Sparking change ‘from the kids up’

VCU Health Pauley Heart Center program teaches elementary students how to measure blood pressures and educate their families about heart health

Janice Price (far left) looks on while her granddaughter Janiyah Price takes a blood pressure reading of Pauley Heart Center cardiologist Sangeeta Shah, M.D., at a Teach BP event at Anna Julia Cooper School in Richmond. Also pictured is Amy Ladd, Ph.D., assistant director of Pauley Heart Center. (Photo by Kevin Morley, VCU Enterprise Marketing and Communications)

By Nicole van Esselstyn

February 22, 2023

Jim White paused in the middle of a buzzing, crowded elementary school room in Richmond’s Church Hill, remembering that five decades earlier he attended Armstrong High School five blocks away. Now, after a successful career that included a stint in New York City, he’s back in Richmond with tears in his eyes.

He’s looking at fourth- and fifth-graders who remind him of his younger self, and hoping they will experience less loss and greater opportunities than he did. 

White, 79, is at Anna Julia Cooper School for Teach BP’s family night. A VCU Health Pauley Heart Center program, Teach BP launched in 2022 at the Richmond East End school as a way to reach multigenerational populations with lifesaving information about hypertension. The program outfits students with information to educate family members and become changemakers in their communities. 

During family night, students were the teachers — showing parents and caregivers how they could take blood pressure readings and explaining the impact on overall health. They’d been equipped with the knowledge, thanks to Teach BP’s curriculum taught in part by VCU students in the schools of Medicine, Pharmacy and Education.

“It was an impactful moment,” says White, who was diagnosed with high blood pressure in his 20s after graduating from Virginia Union University. Receiving early intervention preserved his health — but many of his own family and friends did not.

“I hoped that those kids would have an easier track to go on than I did. While I was proud and excited of what was happening, I couldn’t help but wonder how many more people in this community would still be alive or in better health today if this program had started many years ago.”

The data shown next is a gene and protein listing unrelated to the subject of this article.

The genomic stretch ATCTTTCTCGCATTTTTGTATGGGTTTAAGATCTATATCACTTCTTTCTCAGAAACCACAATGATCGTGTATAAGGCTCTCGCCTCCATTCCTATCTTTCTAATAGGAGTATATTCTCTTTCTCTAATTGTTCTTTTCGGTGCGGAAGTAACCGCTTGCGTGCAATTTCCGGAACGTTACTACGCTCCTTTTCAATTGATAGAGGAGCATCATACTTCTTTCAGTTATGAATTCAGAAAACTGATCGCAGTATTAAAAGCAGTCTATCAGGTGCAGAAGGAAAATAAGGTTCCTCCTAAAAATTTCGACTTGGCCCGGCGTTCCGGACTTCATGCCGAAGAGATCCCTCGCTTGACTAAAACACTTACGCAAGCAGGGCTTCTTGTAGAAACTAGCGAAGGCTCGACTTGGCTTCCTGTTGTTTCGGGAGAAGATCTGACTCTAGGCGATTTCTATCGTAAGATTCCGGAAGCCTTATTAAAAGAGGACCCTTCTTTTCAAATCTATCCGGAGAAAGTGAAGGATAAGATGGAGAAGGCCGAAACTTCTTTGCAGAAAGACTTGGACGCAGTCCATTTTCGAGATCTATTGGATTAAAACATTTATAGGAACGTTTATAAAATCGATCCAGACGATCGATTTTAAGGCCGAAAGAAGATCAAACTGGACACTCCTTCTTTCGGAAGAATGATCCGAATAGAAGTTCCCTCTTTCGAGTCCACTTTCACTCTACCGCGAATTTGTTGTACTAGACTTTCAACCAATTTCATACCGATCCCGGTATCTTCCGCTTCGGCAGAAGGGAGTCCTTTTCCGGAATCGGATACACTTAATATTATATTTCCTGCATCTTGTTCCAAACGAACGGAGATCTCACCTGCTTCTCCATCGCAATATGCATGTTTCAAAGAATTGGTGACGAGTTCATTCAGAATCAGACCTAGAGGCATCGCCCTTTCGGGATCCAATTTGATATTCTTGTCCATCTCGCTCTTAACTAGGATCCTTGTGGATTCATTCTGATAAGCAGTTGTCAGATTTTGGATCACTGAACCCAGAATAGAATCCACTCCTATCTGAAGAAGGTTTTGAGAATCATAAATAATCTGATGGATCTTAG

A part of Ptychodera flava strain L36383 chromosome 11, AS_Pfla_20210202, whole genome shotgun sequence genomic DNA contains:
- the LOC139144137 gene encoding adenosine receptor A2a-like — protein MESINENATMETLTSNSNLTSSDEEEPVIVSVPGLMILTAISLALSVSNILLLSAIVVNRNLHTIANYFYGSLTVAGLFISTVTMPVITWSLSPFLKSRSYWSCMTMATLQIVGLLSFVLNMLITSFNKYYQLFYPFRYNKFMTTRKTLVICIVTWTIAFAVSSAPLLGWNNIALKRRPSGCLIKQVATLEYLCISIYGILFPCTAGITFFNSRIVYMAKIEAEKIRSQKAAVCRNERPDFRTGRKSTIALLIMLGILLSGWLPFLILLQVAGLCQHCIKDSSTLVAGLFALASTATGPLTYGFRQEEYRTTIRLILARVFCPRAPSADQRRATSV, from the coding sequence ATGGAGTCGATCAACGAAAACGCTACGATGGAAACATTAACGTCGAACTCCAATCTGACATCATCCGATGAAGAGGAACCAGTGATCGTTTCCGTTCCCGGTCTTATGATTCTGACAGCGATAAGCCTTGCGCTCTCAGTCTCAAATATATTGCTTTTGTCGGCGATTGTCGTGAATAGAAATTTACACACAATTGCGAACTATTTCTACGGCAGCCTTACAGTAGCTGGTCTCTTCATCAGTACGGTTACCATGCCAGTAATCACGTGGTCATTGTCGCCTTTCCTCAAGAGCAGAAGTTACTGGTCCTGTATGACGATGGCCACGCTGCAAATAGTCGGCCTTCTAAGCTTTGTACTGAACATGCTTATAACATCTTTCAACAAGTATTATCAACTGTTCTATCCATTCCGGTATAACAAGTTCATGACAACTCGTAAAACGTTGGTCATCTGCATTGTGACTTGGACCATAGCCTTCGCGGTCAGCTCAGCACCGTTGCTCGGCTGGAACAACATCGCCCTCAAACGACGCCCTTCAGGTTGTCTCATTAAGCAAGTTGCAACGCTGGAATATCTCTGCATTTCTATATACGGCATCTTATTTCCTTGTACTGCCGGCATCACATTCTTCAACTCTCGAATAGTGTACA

Common ground to change the health of a community

As a Pauley board member, White generously supports the heart center through his time and gifts to programs like Teach BP, which got its start through philanthropic support and continues to rely on private funding. In addition to Richmond’s East End, the program has expanded south of the city to Hopewell.

High blood pressure and cardiovascular events are prevalent in the three communities, where life expectancy is significantly lower than neighboring areas — sometimes by as much as 20 years. Hopewell’s leading cause of death is heart disease, a condition that most often starts with hypertension.

Melody Hackney, Ed.D., superintendent of Hopewell City Public Schools, says she’s thrilled to have Teach BP’s curriculum bring much-needed health education and prevention to a younger generation.   

“We have a high percentage of poverty as well as nutritional and health gaps in our community,” says Hackney, who has lived and worked in Hopewell for eight years. “When you are trying to change entrenched behaviors, you do it from the kids up and not the adults down. This program feels like we can make a difference in an almost monumental and insurmountable challenge.” 

Started by Pauley cardiologist Sangeeta Shah, M.D., Teach BP is modeled after a program she developed for Girl Scouts in New Orleans. Knowing the positive impact of that program, Shah was eager to bring a similar experience to Richmond’s youth.

“The beauty of this program is its simplicity,” says Shah, an associate professor in the Division of Cardiology. “Every parent, caregiver or grandparent has been to a school, so why not use that common ground to change the health of a community? It just makes sense. Stats show that children can change the health care of their families.”

Partnerships with like-minded organizations have helped buoy Teach BP to keep it sustainable and growing. The American Heart Association is an official sponsor, providing blood pressure devices and cuffs for the program’s curriculum. The AHA also has accepted Shah’s research abstract on the success of Teach BP’s first year in Anna Julia Cooper School. 

“We are addressing generational consequences and challenges here, and our children are innocently affected by that,” Hackney says. “Even though we are known for saying that there is ‘hope in the well’, we still need help, and we are grateful for the partnerships that are coming alongside us to make a difference.”

White agrees on the need for generational intervention and the desire for lasting change. His dream would be a Teach BP program in every elementary school across the country.

“Imagine what a difference that would make.”

To support the VCU Health Pauley Heart Center’s Teach BP program, make a gift online or contact Sarah Neely, associate director of development, at (804) 628-8908 or